Campus close-up: University of Sussex

Nearing its half-century, the Science Policy Research Unit’s bold bid to find ‘radical solutions’ to global problems will cast the expertise net wide

April 23, 2015

Source: Corbis

Bright ideas required: global challenges such as climate change, food security and energy issues ‘cut across sectors’

According to Johan Schot, director of the University of Sussex’s Science Policy Research Unit, which next year celebrates its 50th anniversary, the very fact that the unit has “survived intact” for so long within the university’s School of Business, Management and Economics proves what a unique and important entity it is.

Founded in 1966 by economist Christopher Freeman, a pioneer in looking at how innovation can be used to fuel economic development, it was “one of the first interdisciplinary research centres in the field of science and technology policy and management”, according to Sussex.

It is now entering a new phase as it embarks on an ambitious strategy in the run-up to its half-century that involves creating an up-to-date theory of innovation. The theory will draw on the economics of innovation, science and technology studies and the history of technology.

Professor Schot said that over the past 50 years the social sciences have been good at “deconstructing the world” but “a bit cautious about helping to construct a new world”.

Now is the time, he added, for the social sciences and humanities to work with the sciences, government, businesses and other parties to establish new models that will solve crises. He hopes that the unit can help to create these bridges between the disciplines and parts of society on a larger scale than it has done before.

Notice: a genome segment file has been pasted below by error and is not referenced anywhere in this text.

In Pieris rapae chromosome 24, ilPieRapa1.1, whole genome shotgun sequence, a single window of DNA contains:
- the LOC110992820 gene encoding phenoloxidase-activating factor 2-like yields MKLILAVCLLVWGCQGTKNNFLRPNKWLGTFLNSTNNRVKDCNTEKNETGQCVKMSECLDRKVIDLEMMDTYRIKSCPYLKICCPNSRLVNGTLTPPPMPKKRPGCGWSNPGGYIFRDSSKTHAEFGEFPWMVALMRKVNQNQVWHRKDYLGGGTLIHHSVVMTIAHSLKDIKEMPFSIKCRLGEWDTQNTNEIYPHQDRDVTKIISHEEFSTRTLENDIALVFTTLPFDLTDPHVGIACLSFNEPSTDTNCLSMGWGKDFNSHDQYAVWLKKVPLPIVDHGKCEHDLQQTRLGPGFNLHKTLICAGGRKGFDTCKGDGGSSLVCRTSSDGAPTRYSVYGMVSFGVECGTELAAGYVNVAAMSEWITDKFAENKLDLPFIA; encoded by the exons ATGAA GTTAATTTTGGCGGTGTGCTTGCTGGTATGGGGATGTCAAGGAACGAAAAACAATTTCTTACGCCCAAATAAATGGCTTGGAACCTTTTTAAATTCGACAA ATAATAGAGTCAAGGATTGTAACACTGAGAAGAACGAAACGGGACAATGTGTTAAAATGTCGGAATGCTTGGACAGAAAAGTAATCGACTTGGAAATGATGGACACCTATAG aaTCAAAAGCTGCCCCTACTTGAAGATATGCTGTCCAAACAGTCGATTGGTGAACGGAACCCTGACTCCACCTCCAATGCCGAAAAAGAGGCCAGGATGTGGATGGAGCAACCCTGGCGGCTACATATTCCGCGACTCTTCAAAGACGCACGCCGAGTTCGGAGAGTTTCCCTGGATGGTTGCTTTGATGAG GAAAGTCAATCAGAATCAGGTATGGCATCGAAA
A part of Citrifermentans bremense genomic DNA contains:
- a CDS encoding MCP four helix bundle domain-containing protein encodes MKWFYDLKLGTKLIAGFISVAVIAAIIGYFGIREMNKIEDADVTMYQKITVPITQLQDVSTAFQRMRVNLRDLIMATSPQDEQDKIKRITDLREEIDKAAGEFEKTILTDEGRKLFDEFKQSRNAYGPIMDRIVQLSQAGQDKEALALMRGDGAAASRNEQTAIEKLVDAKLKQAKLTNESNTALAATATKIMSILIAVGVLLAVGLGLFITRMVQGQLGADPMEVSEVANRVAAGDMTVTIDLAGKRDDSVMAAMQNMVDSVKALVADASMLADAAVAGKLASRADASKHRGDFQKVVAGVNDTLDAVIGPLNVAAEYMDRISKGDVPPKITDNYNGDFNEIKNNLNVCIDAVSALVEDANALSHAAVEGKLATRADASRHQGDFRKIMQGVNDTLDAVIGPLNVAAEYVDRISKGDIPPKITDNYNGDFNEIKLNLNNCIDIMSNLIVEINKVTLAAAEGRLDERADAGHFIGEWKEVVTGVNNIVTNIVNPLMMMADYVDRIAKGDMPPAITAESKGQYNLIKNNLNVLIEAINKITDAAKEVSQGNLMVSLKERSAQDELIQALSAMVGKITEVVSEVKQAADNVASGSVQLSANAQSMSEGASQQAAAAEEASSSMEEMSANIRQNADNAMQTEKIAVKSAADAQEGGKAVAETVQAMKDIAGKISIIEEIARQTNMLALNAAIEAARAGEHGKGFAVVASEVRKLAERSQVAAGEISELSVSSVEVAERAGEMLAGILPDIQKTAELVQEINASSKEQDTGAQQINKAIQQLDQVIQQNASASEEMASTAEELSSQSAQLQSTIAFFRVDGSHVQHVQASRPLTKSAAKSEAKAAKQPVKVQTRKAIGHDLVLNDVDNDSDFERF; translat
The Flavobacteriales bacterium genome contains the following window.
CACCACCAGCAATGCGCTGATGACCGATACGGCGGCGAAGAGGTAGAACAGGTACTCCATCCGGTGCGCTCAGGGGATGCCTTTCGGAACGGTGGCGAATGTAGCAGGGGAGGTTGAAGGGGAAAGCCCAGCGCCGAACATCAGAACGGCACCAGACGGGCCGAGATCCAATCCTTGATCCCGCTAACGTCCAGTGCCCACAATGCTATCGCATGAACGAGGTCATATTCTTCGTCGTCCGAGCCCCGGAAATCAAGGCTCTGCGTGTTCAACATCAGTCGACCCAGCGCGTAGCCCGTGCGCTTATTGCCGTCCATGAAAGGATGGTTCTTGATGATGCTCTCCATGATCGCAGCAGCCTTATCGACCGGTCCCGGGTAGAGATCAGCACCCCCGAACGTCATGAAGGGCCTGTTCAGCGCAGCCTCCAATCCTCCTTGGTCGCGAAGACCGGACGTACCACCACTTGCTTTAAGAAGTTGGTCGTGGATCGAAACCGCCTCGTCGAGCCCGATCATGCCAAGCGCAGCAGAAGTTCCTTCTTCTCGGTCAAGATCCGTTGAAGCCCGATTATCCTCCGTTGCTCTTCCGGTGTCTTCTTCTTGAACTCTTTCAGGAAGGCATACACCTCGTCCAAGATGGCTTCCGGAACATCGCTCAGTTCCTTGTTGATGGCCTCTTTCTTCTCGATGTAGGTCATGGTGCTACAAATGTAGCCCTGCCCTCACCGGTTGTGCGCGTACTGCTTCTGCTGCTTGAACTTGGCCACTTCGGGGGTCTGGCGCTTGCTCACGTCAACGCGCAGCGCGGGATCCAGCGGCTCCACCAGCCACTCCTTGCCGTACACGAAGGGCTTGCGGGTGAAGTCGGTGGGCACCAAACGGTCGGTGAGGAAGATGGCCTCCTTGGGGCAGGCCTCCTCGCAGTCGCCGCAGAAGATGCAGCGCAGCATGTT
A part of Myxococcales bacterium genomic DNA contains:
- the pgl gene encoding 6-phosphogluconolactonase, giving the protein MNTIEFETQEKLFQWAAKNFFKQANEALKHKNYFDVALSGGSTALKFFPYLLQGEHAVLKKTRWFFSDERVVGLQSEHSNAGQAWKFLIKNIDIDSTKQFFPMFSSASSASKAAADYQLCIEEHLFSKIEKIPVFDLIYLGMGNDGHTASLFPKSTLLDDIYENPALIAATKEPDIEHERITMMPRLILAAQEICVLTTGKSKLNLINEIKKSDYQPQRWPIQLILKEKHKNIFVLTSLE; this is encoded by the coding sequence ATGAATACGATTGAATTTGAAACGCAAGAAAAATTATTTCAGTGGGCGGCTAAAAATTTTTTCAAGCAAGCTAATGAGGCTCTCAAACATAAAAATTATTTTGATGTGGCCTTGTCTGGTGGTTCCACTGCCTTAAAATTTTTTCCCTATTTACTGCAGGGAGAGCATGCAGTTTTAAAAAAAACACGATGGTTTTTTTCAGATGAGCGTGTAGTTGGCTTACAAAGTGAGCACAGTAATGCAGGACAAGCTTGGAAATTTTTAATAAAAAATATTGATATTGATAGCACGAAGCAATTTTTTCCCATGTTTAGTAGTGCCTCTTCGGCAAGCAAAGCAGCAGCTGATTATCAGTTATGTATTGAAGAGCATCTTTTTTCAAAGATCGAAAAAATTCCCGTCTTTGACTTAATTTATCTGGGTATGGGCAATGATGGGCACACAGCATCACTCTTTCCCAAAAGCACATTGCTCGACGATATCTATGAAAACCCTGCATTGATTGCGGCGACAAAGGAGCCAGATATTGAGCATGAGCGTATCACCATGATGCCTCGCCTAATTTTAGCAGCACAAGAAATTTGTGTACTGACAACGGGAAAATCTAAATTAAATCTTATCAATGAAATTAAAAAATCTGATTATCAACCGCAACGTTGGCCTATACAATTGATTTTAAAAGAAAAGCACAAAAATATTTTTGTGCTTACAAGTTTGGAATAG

Professor Schot joined the Science Policy Research Unit in January 2014 after more than a decade at Eindhoven University of Technology, where he was involved in reorganising its curricula to integrate the sciences and engineering with the social sciences.

Although he is the only historian in the unit, Professor Schot said his peers have a “real appreciation of historical perspective”. He hopes this will aid the drive towards a new innovation theory, which he believes is sorely needed.

“We need radical new solutions…We are looking forward to being at the heart of that work,” he said.

The world is “struggling with a number of important issues”, such as climate change, food security and mobility and energy issues, that cut across sectors, Professor Schot observed.

“Within SPRU we have the knowledge of these various perspectives, so we are bringing this all together in a new initiative that will create a connective tissue between the various people and research interests, and work with a range of stakeholders to address these problems.”

Governments, non-governmental organisations, businesses, private foundations, international organisations and research councils are among the groups the unit aims to bring together.

It will also draw on alumni. The unit has, according to Professor Schot, “an amazing alumni base because it has been training all these graduate students that are now in influential science policy positions all over the world”. This makes the unit a “global actor”, he added. “Its work is appreciated for example in China, on a very high level. That is one of the things I was not aware of [before I arrived].”

As part of the anniversary plans, Professor Schot hopes to highlight these connections by organising a series of activities to bring people together. “We will try to see how we can involve them to address the research agenda as we see it,” he added.

The unit’s research is driven “not only by academic agendas but by problems and issues in society”, and people outside the academy have important insights to contribute to the research agenda, he said.

“I want to have a process in place for that. Up until now this happened at SPRU within individual [research projects] but we will do it now on the level of SPRU [overall],” he said.

In numbers

140 master’s and PhD students make up the Science Policy Research Unit’s postgraduate cohort.

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